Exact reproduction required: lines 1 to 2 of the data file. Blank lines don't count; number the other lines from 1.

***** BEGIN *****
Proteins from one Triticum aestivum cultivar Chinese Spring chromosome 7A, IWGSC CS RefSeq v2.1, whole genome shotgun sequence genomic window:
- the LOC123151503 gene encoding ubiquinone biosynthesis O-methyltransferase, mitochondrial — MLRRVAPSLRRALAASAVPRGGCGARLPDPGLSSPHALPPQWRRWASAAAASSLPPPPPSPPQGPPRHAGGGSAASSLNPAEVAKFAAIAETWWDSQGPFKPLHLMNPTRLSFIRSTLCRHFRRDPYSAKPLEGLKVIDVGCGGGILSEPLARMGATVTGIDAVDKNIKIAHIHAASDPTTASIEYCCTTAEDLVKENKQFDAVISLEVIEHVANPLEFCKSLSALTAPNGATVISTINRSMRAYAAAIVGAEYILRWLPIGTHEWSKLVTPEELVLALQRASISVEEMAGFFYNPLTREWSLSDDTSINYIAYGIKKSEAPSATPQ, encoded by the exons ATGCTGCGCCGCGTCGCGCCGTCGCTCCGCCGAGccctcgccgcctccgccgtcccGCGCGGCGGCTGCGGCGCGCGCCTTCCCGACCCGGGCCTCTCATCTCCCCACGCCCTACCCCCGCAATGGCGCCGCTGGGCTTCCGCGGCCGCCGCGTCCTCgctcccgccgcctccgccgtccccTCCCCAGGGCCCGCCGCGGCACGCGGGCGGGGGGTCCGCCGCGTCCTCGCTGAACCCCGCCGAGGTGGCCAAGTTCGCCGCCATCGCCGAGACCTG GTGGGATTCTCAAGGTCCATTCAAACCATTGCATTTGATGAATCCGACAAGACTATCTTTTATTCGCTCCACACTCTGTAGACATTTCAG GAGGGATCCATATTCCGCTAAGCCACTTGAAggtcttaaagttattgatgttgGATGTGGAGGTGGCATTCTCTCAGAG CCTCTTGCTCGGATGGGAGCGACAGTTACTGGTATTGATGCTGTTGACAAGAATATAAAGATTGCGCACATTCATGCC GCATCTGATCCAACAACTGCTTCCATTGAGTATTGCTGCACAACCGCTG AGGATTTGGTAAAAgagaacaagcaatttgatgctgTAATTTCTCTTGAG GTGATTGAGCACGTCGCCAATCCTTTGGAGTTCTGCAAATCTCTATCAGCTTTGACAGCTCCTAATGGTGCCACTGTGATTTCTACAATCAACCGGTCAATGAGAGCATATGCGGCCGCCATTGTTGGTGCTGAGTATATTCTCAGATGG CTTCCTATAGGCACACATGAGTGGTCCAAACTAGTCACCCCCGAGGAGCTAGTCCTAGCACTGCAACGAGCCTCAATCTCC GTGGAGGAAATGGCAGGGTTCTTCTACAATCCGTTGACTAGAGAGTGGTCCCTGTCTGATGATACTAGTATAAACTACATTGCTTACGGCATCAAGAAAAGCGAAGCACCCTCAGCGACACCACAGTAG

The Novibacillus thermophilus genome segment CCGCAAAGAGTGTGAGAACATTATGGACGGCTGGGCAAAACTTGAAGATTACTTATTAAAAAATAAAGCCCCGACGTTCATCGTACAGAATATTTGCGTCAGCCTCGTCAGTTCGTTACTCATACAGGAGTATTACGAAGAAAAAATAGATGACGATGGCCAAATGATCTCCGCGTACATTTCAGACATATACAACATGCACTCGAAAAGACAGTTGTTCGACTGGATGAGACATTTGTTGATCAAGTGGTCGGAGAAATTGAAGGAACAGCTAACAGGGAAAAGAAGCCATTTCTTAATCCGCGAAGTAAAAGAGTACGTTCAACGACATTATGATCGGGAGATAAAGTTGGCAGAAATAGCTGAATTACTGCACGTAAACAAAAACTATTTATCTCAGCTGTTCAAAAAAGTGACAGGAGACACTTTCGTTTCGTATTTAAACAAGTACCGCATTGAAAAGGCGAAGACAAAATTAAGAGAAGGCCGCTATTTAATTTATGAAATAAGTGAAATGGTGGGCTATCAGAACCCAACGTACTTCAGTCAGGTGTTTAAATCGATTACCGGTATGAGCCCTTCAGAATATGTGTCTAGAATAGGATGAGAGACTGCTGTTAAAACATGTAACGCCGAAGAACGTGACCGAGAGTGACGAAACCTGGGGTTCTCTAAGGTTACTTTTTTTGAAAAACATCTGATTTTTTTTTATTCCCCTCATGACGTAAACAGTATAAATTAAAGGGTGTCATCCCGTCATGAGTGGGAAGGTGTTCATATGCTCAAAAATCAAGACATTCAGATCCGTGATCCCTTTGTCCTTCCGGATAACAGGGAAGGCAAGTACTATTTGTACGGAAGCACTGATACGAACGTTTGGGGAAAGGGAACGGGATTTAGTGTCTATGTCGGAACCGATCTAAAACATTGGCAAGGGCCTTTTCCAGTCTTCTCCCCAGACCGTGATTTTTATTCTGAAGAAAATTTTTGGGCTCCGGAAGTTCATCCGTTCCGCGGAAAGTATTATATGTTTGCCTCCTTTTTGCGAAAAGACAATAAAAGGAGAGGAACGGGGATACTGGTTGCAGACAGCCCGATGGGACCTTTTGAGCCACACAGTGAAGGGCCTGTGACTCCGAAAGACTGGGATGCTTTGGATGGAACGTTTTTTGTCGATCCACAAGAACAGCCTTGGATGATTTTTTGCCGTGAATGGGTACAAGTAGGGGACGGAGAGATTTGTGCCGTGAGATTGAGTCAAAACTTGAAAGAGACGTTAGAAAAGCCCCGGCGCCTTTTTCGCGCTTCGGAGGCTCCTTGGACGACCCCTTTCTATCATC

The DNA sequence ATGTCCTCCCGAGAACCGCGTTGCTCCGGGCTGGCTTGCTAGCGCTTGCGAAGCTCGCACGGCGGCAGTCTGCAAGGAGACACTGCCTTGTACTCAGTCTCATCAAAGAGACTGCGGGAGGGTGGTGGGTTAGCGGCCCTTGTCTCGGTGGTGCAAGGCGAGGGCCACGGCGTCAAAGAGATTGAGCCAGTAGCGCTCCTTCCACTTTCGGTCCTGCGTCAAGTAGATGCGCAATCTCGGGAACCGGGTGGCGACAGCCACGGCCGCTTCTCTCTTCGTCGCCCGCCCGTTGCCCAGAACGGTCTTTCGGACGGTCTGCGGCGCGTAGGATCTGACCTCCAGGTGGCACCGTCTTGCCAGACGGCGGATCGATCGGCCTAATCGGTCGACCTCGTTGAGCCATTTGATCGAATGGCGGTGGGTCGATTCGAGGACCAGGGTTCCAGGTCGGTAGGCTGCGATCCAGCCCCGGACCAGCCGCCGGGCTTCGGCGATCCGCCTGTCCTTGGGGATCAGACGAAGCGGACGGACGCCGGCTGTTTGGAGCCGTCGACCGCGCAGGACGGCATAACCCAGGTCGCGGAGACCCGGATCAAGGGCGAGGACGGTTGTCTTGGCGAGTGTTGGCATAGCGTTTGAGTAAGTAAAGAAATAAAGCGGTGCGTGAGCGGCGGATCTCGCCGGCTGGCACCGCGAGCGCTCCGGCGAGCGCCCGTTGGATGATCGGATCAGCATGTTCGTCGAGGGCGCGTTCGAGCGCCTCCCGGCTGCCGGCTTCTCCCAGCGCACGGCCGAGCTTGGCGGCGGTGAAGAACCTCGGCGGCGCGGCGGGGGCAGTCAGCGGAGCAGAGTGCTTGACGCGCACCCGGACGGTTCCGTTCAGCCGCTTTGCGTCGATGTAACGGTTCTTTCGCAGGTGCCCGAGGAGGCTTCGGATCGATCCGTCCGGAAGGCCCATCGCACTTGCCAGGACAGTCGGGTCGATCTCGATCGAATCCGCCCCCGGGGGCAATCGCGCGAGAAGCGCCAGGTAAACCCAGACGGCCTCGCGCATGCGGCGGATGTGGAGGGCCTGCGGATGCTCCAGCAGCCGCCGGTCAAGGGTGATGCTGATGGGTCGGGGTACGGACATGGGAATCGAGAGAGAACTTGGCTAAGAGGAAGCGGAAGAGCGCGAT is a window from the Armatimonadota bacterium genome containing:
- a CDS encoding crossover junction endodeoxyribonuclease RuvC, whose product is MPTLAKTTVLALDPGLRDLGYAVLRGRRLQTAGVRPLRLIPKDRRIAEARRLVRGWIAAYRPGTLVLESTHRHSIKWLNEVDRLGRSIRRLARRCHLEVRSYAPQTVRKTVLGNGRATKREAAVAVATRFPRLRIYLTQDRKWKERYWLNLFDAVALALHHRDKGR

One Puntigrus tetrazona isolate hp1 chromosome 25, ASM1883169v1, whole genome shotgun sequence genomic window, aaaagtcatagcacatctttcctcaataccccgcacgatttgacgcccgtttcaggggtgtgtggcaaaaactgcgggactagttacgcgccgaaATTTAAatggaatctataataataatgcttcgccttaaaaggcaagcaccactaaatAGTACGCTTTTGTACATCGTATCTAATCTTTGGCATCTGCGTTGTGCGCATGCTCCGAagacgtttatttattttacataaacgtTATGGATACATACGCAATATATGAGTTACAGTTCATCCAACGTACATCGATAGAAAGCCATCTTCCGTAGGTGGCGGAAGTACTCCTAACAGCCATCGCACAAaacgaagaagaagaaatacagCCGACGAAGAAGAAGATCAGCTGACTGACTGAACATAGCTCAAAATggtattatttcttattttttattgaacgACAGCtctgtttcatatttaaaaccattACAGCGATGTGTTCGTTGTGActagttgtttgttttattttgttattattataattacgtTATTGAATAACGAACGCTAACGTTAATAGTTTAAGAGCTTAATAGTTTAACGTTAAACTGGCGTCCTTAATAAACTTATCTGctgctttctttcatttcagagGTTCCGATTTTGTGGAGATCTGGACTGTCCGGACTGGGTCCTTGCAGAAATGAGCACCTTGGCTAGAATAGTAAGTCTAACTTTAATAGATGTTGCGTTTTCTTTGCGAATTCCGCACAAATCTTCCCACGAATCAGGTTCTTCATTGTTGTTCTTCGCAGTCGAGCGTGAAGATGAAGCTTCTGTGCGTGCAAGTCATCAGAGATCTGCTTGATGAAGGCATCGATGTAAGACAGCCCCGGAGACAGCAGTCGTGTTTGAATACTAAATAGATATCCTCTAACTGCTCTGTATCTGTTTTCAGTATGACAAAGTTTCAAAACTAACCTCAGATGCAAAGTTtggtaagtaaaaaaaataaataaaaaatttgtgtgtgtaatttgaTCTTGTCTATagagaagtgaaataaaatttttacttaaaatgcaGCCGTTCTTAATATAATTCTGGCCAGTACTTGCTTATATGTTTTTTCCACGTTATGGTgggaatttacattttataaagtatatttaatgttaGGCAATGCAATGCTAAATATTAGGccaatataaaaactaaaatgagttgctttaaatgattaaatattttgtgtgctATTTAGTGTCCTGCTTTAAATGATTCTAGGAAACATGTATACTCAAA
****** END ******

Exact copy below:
Proteins from one Triticum aestivum cultivar Chinese Spring chromosome 7A, IWGSC CS RefSeq v2.1, whole genome shotgun sequence genomic window:
- the LOC123151503 gene encoding ubiquinone biosynthesis O-methyltransferase, mitochondrial — MLRRVAPSLRRALAASAVPRGGCGARLPDPGLSSPHALPPQWRRWASAAAASSLPPPPPSPPQGPPRHAGGGSAASSLNPAEVAKFAAIAETWWDSQGPFKPLHLMNPTRLSFIRSTLCRHFRRDPYSAKPLEGLKVIDVGCGGGILSEPLARMGATVTGIDAVDKNIKIAHIHAASDPTTASIEYCCTTAEDLVKENKQFDAVISLEVIEHVANPLEFCKSLSALTAPNGATVISTINRSMRAYAAAIVGAEYILRWLPIGTHEWSKLVTPEELVLALQRASISVEEMAGFFYNPLTREWSLSDDTSINYIAYGIKKSEAPSATPQ, encoded by the exons ATGCTGCGCCGCGTCGCGCCGTCGCTCCGCCGAGccctcgccgcctccgccgtcccGCGCGGCGGCTGCGGCGCGCGCCTTCCCGACCCGGGCCTCTCATCTCCCCACGCCCTACCCCCGCAATGGCGCCGCTGGGCTTCCGCGGCCGCCGCGTCCTCgctcccgccgcctccgccgtccccTCCCCAGGGCCCGCCGCGGCACGCGGGCGGGGGGTCCGCCGCGTCCTCGCTGAACCCCGCCGAGGTGGCCAAGTTCGCCGCCATCGCCGAGACCTG GTGGGATTCTCAAGGTCCATTCAAACCATTGCATTTGATGAATCCGACAAGACTATCTTTTATTCGCTCCACACTCTGTAGACATTTCAG GAGGGATCCATATTCCGCTAAGCCACTTGAAggtcttaaagttattgatgttgGATGTGGAGGTGGCATTCTCTCAGAG CCTCTTGCTCGGATGGGAGCGACAGTTACTGGTATTGATGCTGTTGACAAGAATATAAAGATTGCGCACATTCATGCC GCATCTGATCCAACAACTGCTTCCATTGAGTATTGCTGCACAACCGCTG AGGATTTGGTAAAAgagaacaagcaatttgatgctgTAATTTCTCTTGAG GTGATTGAGCACGTCGCCAATCCTTTGGAGTTCTGCAAATCTCTATCAGCTTTGACAGCTCCTAATGGTGCCACTGTGATTTCTACAATCAACCGGTCAATGAGAGCATATGCGGCCGCCATTGTTGGTGCTGAGTATATTCTCAGATGG CTTCCTATAGGCACACATGAGTGGTCCAAACTAGTCACCCCCGAGGAGCTAGTCCTAGCACTGCAACGAGCCTCAATCTCC GTGGAGGAAATGGCAGGGTTCTTCTACAATCCGTTGACTAGAGAGTGGTCCCTGTCTGATGATACTAGTATAAACTACATTGCTTACGGCATCAAGAAAAGCGAAGCACCCTCAGCGACACCACAGTAG